“Lolita, light of my life, fire of my loins. My sin, my soul. Lo-lee-ta: the tip of the tongue making a trip of three steps to tap, at three, on the teeth. Lo. Lee. Ta. She was Lo, plain Lo, in the morning, standing four feet ten in one sock. She was Lola in slacks. She was Dolly at school. She was Delores on the dotted line. But in my arms she was always Lolita… Ladies and Gentlemen of the Jury, exhibit number one is what the seraphs, the misinformed, simple, noble-winged seraphs envied. Look at this tangle of thorns.” (Vladimir Nabokov, Lolita)
What a line. What a magnificent, palpitation inducing, mind engrossing first few sentences. How can you read these and not want to see this tangle of thorns?
One publisher described it as: ‘the classic where something Humbert Humbert something insipid about nimphets’.
Sure, Lolita is a classic, but do we have to describe it as such? It makes it seem so tame, so… able to be read around children. But no, this is not a book you could bring to school, even buried at the bottom of a very deep and bulky purse. This over-used word is like a stamp of approval, glossing over and pre-approving Lolita like a LEED certificate. Yet, Nabokov is very clear from the beginning, that we, the ladies and gentlemen of the reading public, are our own judges in this matter. It is exceedingly possible that, even though someone has branded Lolita with the innocuous ‘classic’ sticker, you may find it rather shocking, and even, when you stop reading the gorgeous prose long enough to think about it, a little horrifying. But, no matter how your conscience might rebel, you will shed your noble wings, just like everyone else who has read Lolita.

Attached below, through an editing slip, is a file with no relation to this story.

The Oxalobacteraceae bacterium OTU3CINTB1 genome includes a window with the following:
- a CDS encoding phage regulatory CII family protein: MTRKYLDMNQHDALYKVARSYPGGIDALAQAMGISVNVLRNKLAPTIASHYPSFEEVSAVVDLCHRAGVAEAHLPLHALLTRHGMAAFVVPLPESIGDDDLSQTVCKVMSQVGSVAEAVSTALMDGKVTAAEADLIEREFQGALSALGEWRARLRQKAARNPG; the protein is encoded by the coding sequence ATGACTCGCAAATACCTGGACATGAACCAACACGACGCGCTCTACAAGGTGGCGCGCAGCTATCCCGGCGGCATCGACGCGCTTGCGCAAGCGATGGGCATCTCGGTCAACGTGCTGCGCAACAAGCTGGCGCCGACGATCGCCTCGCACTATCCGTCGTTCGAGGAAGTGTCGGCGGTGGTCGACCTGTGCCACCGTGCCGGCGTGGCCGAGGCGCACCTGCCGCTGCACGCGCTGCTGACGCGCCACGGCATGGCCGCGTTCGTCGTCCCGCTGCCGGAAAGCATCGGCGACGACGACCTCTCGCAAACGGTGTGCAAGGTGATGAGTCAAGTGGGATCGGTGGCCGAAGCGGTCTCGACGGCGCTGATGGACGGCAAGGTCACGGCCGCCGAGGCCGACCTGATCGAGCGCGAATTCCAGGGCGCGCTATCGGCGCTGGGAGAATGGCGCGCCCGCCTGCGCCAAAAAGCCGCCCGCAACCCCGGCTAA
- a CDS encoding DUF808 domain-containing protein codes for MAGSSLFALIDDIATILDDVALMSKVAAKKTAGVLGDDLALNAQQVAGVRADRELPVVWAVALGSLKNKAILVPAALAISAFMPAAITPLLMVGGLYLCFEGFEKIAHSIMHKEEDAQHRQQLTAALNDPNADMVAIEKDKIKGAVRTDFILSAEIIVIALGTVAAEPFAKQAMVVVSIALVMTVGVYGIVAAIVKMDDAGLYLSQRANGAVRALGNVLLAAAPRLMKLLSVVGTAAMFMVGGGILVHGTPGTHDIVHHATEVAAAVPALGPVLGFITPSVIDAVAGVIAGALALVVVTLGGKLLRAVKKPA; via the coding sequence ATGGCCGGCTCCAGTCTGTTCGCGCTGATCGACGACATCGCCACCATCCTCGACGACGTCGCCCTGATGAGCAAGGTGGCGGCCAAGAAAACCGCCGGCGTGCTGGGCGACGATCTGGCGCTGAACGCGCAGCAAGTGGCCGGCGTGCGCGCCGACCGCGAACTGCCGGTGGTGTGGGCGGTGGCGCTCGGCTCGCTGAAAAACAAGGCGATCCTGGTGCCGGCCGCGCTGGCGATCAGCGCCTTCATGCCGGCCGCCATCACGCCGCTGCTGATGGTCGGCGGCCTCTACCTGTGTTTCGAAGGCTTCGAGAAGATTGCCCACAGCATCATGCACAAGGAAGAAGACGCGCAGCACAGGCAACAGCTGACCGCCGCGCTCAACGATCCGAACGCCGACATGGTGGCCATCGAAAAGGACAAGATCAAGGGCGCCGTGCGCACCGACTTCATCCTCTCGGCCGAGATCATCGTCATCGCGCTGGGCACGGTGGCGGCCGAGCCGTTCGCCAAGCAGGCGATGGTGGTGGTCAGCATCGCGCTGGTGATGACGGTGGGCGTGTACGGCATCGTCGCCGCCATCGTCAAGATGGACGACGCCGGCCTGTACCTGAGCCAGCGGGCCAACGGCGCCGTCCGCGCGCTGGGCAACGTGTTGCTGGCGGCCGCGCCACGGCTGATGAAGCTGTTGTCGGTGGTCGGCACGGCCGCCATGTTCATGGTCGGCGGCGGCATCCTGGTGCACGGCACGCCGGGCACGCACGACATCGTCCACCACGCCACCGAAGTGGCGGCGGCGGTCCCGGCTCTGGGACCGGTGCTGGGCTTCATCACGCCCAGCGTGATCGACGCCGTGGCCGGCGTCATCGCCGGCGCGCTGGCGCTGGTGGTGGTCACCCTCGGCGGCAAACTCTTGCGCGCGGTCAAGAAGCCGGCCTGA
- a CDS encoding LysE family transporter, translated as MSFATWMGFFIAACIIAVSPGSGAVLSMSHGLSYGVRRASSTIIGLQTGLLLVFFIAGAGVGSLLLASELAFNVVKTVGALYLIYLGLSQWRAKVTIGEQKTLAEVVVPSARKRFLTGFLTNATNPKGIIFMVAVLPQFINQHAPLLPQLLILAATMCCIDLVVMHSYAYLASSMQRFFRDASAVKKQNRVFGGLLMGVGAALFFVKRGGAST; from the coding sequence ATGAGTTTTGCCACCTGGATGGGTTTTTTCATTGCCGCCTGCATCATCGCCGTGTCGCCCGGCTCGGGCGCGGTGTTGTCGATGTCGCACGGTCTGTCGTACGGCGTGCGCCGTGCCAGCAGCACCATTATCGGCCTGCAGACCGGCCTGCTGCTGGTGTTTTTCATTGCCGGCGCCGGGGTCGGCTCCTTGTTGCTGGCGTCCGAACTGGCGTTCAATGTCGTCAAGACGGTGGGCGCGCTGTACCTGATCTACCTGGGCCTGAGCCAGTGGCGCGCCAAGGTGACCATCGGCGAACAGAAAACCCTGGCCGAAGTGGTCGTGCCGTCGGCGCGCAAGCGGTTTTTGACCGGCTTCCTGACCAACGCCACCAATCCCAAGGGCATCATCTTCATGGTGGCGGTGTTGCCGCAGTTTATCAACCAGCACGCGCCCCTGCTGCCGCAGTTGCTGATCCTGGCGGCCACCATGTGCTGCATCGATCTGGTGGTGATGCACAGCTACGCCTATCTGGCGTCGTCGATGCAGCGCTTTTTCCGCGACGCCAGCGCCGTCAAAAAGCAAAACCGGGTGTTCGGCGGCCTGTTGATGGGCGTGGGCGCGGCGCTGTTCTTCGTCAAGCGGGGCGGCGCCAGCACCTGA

Beverage recommendation: Even though written in English, Lolita still smacks of the Author’s Russian roots – I’d enjoy a dark, smokey Lapsang Souchong